Thursday, 2 August 2012

What Happens When Light Falls On a Surface

What happens when light reaches a surface depends on various factors.
  •     The angle at which light is falling on the surface
  •     Color temperature of the light
  •     Texture, tone and color of the surface

Different materials affect light differently

Opaque Materials

When light falls on an opaque material; depending upon the color and texture of the surface of the material, some light is reflected back and the rest is absorbed in the form of heat. The darker the colors tone of the surface, greater the amount of light that is absorbed and vice versa. So darker surfaces reflect less light and lighter surfaces reflect more light.

The color of the reflected light will depend on the color of the surface material. For example when white light falls on a blue board what happens is the blue surface reflects the blues from the spectrum and absorbs all the rest. That is the reason why it appears blue. Similarly a red surface reflects red and a green surface reflects green.

Now what happens if the light falling on the surface is not white?

For example what if the light falling on our blue board is red and not white, so it has no blue spectrum to reflect and it absorbs all the rest – result is that our blue board appears black when viewed in red light. A basic understanding of how different color light reacts in different situations will be of much help when using gels or color filters or a combination of both to generate various effects.
Colour of Surface on Which Light Falls
Colour of Surface on Which Light Falls

The texture of the surface on which the light is falling is also an important element determining how light behaves after reaching the surface. A surface with a matt finish such as a drawing paper or an egg shell etc scatters light evenly so that the angle from which the light is reaching the surface is of less importance.

Reflection off a Matt Surface (Diffuse Reflection)
Reflection off a Matt Surface (Diffuse Reflection)
But in contrast if the surface is shiny or smooth such as glass or glossy paint, the surface acts more like a mirror reflecting most of the light back in one direction (the same angle at which the light reached the surface) resulting in a phenomenon named Specular Reflection.

Reflection off a Shiny Surface (Specular Reflection)
Reflection off a Shiny Surface (Specular Reflection)

Most of you must have noticed the patch of glare when picture of a glass window or a glossy subject is taken with the on camera flash on. That is because when light strikes a shiny surface at right angles, it is reflected backward along its original path. The trick to avoid such patches is to realign your camera in an angle to the subject so that the reflected light coming off the subject is angled in any other direction rather than straight back at the camera.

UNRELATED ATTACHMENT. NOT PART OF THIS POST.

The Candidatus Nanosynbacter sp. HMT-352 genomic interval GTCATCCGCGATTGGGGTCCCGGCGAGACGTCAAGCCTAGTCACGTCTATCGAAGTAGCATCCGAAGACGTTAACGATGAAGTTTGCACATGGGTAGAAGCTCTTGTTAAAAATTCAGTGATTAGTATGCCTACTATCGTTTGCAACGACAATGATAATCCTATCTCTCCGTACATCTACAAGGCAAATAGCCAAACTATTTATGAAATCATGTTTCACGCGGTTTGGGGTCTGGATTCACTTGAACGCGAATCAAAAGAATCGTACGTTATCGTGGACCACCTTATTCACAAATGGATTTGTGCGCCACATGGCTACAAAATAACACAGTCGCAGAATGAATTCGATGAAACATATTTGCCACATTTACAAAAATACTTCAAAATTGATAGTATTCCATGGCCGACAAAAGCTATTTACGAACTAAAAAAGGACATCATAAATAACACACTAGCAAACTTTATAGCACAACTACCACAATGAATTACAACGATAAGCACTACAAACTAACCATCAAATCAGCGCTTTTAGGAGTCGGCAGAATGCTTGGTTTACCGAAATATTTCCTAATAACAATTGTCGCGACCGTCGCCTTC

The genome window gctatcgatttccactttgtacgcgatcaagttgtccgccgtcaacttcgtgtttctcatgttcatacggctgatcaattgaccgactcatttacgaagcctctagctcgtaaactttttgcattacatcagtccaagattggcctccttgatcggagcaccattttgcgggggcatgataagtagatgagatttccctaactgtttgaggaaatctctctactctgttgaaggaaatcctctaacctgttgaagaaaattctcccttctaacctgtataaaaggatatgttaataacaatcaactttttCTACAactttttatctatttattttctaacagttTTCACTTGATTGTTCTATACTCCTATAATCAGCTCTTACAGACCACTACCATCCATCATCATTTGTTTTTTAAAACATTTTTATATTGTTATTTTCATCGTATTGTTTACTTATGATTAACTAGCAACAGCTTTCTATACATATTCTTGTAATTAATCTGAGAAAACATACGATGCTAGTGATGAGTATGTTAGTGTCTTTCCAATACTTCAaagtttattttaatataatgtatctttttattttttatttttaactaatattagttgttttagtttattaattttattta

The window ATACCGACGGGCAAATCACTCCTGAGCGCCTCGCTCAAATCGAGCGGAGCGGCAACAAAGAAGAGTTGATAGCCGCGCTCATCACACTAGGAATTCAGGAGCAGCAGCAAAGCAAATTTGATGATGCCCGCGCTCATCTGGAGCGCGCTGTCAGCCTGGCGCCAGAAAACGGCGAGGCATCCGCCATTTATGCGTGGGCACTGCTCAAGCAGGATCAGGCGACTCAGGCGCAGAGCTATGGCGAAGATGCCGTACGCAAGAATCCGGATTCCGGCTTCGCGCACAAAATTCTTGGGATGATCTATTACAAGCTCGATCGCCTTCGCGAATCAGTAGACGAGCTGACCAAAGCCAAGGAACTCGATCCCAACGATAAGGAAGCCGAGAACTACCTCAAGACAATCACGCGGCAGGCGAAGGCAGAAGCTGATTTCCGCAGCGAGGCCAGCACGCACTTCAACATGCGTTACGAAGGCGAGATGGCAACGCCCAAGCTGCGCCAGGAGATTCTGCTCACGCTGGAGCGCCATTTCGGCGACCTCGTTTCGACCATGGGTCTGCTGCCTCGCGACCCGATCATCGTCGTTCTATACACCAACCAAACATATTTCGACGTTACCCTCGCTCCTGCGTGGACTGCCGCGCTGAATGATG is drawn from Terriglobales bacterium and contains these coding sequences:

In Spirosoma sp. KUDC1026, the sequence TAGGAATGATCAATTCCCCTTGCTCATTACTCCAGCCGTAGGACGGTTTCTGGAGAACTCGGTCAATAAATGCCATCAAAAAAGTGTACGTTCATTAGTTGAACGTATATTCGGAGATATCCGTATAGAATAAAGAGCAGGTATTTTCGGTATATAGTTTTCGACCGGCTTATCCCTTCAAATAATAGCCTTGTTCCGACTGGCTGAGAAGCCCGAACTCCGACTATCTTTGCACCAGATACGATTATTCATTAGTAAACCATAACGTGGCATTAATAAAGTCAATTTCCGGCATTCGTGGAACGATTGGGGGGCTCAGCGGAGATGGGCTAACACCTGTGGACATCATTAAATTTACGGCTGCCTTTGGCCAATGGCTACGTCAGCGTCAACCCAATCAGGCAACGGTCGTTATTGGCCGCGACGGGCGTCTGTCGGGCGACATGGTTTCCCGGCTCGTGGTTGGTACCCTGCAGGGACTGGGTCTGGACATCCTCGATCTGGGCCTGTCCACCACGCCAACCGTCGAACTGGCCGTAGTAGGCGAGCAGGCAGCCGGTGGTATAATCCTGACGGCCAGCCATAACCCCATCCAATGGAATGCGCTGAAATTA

Transparent or Translucent Materials

Materials that transmit light directly through them are called transparent materials and those materials that allow light to pass through them but in the process diffuse the light are termed translucent materials. Clear glass, water etc are examples of transparent materials while tracing paper, ground glass etc are examples of translucent materials. In the case of both these materials if the material is colored then it will allow more of those wavelengths to pass through. Thus a red transparent or translucent material will allow more of red to pass through. And if the light reaching the red material is green or blue, then the material will almost have the effect of an opaque object.

Selective Transmission of Light
Selective Transmission of Light

However there is one difference in the character of light that passes from transparent and translucent materials. Translucent materials scatter the light and appear evenly illuminated than clearer materials. Also the light coming out from translucent materials will be more diffused.
Direct Transmission of Light
Direct Transmission of Light

Diffused Transmission of Light
Diffused Transmission of Light


The change of light path when light travels obliquely from one transparent medium to another is known as refraction. To see refraction at work simply dip a pencil into a bowl of water, the pencil will appear bent at the water surface.

Refraction - Photo By  Bill Gracey

What causes Refraction?

The density of the medium through which light travels affects its speed. As a result when light passes obliquely from air into some other transparent material, as glass or water, its wavefront becomes slowed unevenly. And new straight line path is established.

However one thing to remember is that refraction only bends oblique light. Light that falls on the edges of two transparent materials at right angles slows minutely but does not change direction. And most light falling on the edge at a very low angle (very oblique) is reflected back off the surface.
The Whole Picture

Everything we see in the world around us appears the way it does because of light and its properties, diffusion, absorption, reflection, refraction, highlights, textures, colors, etc. From years of experience our eyes and brain recognize all these subtle light signals to signify solidity, roundness, textures etc and we get to know things the way we have always known them.

In the next article we will discuss about Quality of Light.

Related Reading

  1. An Introduction to Light
  2. Wavelengths and Colours
  3. Quality Of Light
  4. Light And Colour
  5. White Light And Primary Colours